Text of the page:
My discussions with parents sometimes come around to the topic of pediatric dental appliances. I’ve noticed that the word “appliance” makes some parents think I’m about to recommend an orthodontist.  In fact, dental appliances and orthodontic appliances are not the same thing. I work with dental appliances. Since my patients are children, they’re pediatric dental appliances. Let’s go over the types I most often use in my practice.


I recommend mouth guards for two purposes.  One is to manage tooth grinding, sometimes called “bruxing”.  About 30% of all children get into this behavior at some point. Grinding commonly happens at night during deep sleep. Most kids grow out of it, but we want to minimize the risks of complications until it does. In addition to enamel wear, grinding can cause serious issues like TMD. The other reason for mouth guards is preventing trauma. Getting a tooth knocked out or chipped is certainly never good, not even a baby tooth. Therefore, kids playing sports or doing anything that risks dental trauma should wear mouth guards. You can read up on the types of guards, fitting, and costs here. Mouth guards are the pediatric dental appliances I recommend the most.


We’ve discussed some of the issues around the thumb-sucking habit here. As with bruxing, this behavior is common and commonly goes away on its own. Our aim with thumb sucking to discourage and “train away” the habit. If the more conservative approaches don’t work, I can install an appliance. It looks a little like an older kid’s retainer.  It stops the child’s thumb from reaching the “sweet spot”, the roof of his or her mouth. Thus, the habit is less rewarding and more likely to fade away.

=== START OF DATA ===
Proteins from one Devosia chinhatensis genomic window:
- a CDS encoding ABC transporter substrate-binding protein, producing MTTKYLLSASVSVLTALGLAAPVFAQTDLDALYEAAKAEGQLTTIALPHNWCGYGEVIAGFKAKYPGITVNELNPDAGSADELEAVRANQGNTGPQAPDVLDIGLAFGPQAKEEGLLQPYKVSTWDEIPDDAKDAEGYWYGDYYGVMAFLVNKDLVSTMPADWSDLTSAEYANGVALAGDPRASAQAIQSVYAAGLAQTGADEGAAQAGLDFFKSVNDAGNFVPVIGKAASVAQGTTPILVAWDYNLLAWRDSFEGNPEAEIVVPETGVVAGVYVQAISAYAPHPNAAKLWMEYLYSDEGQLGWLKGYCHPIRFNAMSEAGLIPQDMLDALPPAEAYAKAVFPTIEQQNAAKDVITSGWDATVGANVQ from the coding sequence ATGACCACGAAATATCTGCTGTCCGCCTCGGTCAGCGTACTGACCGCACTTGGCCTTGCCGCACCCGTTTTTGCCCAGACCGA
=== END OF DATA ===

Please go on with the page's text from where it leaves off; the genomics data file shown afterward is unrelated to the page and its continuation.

Kids may need space maintainers when they lose a baby tooth prematurely. Baby teeth are nature’s space maintainers. That is, they hold places for permanent teeth until they’re ready to erupt. Premature loss of a baby tooth opens the door to dental and later orthodontic complications we want to avoid.  Pediatric space maintainers come in two types, fixed and removable.  Fixed maintainers assure constant pressure, and don’t get lost. In contrast, removable maintainers are easier to clean and offer the comfort option of taking them out.


Expansion devices are installed to stretch and widen the upper arch. This provides space for upper teeth to realign properly, and in some cases prepare the jaw for surgery. In contrast, bionators correct certain abnormalities in jaw development.

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